MARINE CORPS BASE CAMP LEJEUNE, N.C. -- Through the efforts of the Single Marine Program, Marines gathered at Goettge Memorial Field House to watch nine professional fights and meet special guest five-time Ultimate Fighting Championship Champion and UFC Hall of Famer, Randy Couture, aboard Camp Lejeune, N.C., Sept. 2, 2015.
The program organizes events for Marines to leave the barracks, build camaraderie and improve morale in the Corps. Events like this promote extra-curricular activities by allowing Marines to cheer on and watch Mixed Martial Arts fighters combat each other in an octagon cage.
The fights involved three and four minute rounds where combatants could win by submission, knock-out, technical knock-out or by outlasting the time limit and scoring more hits than their opponent.
The night’s featured fights included: Gabrielle Holloway versus Andria Wawro; Jared Torgeson versus Mitch Whitesel and for the heavyweight championship belt, Leroy Johnson versus Arnold Adams. Couture also announced raffle tickets between the rounds, giving away headphones, televisions, and even a videogame console.
“Most of us took this fight at the last minute and on shorter notice than normal,” said Torgeson. “I love the fact that we can come to a military base and fight, it’s exciting.”
Before the event began, many of the fighters expressed enthusiasm about, “performing for the guys who are fighting for us.” The official fight announcer, Mike Markham, then introduced the fighters to the audience and started the event.
Holloway started slow in her fight against Wawro but made it clear she had a point to prove in her four year long wait for this rematch. Wawro had a reach advantage, which made it more difficult for Holloway to get close to her opponent but Holloway closed that gap and won the match by points.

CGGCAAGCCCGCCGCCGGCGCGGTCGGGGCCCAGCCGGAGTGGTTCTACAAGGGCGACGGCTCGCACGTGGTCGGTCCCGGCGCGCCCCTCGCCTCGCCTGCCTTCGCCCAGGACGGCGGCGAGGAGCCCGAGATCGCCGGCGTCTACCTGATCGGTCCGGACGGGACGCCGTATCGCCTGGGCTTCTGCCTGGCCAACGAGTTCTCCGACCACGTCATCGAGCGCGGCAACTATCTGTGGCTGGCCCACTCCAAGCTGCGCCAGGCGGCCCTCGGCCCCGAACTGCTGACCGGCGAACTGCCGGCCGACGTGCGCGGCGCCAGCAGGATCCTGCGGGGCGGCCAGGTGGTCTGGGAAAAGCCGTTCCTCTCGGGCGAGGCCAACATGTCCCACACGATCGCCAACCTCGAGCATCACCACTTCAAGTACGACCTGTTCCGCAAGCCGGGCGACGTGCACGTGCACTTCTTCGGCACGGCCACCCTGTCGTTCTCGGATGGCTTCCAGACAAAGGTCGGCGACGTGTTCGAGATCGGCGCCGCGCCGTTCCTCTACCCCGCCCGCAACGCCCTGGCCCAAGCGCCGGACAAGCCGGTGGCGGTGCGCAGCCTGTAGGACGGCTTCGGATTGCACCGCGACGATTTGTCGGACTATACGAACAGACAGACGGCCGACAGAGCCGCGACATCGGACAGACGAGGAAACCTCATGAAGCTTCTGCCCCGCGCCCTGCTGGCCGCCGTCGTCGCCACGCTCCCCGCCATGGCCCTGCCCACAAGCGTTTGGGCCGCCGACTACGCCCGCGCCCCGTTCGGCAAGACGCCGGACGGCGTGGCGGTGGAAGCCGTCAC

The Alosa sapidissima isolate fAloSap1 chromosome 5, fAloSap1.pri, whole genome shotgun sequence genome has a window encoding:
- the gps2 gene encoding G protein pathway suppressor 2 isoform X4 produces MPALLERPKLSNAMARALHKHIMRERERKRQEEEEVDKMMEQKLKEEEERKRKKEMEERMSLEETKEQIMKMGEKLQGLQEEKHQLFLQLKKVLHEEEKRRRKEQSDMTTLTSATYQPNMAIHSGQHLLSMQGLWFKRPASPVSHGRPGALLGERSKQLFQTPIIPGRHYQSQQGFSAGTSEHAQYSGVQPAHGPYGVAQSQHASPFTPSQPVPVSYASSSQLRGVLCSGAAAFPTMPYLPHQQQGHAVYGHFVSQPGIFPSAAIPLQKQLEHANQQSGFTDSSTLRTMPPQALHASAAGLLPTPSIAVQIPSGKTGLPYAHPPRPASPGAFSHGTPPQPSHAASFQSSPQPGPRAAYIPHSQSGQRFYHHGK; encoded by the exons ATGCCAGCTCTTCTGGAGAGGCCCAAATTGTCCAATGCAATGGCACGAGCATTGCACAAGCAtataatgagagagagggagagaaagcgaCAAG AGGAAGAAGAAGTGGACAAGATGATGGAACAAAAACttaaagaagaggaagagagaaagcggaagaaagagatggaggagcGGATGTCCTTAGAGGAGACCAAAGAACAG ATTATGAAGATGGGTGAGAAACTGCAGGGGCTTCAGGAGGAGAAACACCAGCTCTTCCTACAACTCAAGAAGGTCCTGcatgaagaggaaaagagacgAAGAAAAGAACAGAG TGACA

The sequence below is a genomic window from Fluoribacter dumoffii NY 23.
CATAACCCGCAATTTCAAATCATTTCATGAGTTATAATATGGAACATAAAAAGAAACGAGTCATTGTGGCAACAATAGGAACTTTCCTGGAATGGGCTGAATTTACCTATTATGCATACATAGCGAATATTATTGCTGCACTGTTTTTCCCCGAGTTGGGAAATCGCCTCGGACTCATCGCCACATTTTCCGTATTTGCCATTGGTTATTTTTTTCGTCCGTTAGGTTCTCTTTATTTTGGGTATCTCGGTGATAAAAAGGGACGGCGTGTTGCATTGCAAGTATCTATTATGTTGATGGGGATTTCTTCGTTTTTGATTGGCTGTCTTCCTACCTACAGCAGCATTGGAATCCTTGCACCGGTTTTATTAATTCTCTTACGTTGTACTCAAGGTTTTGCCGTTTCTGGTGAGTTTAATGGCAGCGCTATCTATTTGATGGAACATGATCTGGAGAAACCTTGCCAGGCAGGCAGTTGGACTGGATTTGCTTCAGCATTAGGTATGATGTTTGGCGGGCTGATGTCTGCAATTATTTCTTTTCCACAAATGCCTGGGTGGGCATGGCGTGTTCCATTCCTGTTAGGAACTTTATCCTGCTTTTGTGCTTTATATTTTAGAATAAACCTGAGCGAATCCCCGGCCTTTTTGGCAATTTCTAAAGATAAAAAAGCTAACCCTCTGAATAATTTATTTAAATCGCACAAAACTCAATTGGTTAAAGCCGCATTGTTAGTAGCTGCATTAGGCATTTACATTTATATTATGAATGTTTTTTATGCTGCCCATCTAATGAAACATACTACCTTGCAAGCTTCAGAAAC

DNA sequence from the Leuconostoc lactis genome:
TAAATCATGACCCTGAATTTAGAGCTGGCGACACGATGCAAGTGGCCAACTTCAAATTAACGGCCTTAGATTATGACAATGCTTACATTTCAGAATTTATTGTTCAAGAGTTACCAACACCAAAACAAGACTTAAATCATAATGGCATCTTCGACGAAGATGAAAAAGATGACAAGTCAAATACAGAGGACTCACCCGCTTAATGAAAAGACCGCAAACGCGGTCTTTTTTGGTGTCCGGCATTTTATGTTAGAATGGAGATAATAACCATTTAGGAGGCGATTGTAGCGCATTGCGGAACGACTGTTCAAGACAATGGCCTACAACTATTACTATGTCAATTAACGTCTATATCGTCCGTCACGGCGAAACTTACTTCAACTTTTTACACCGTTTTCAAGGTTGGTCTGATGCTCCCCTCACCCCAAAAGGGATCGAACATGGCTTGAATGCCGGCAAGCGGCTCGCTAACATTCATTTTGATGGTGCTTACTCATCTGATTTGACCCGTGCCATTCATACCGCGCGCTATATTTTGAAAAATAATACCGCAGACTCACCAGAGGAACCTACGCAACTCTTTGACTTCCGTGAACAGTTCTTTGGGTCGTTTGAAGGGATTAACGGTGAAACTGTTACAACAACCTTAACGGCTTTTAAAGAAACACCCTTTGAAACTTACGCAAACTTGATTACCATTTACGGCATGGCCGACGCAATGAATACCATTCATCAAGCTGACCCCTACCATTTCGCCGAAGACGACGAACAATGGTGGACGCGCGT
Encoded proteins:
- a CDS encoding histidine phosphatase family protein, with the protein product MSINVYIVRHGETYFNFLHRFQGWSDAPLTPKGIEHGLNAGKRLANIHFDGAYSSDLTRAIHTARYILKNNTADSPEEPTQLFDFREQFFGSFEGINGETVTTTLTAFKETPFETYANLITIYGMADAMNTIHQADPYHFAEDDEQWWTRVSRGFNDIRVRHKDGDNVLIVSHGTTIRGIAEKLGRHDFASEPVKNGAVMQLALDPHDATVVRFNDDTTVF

Torgeson and Whitesel fought long and hard in the cage, each landing devastating blows against each other as the crowd cheered. Fans applauded as Torgeson claimed his victory over Whitesel and won his championship belt.
The final fight of the night put the crowd on the edge of their seats as Johnson emerged from the green corner and Adams from the red.
“Heavyweight fighters tend to hit a little harder,” said Couture. “Fans look to see who is going to land this first shot to end it so it will be interesting to see how it pans out.”
Johnson endured Adam’s attacks and eventually prevailed claiming the heavyweight title and belt.
Fans looking for the one hit K.O. never saw it but still enjoyed exciting fights packed with action.
“Being a fighter, you always have to be ready because you never know when you might be given that opportunity to step up. It’s a lifestyle sport that you constantly need to train and condition. You need to know your weaknesses and strengths and sharpen those areas where you need improvement,” said Couture. “It’s really not that different from being in the military. It’s a similar mindset when you step in the cage; it takes discipline and attention to details to compete in this sport.”
Couture, as an Army veteran, regards his experiences as reason to dedicate part of his time to entertaining and interacting with active-duty service members.
“Any chance I get, I come and hang out with service members, to show them I appreciate what they do,” Couture said. “I try to do as much as I can for the men and women who put [themselves] on the line because when I was in the Army, it was during the Cold War era so we never saw action, and things have changed since then.”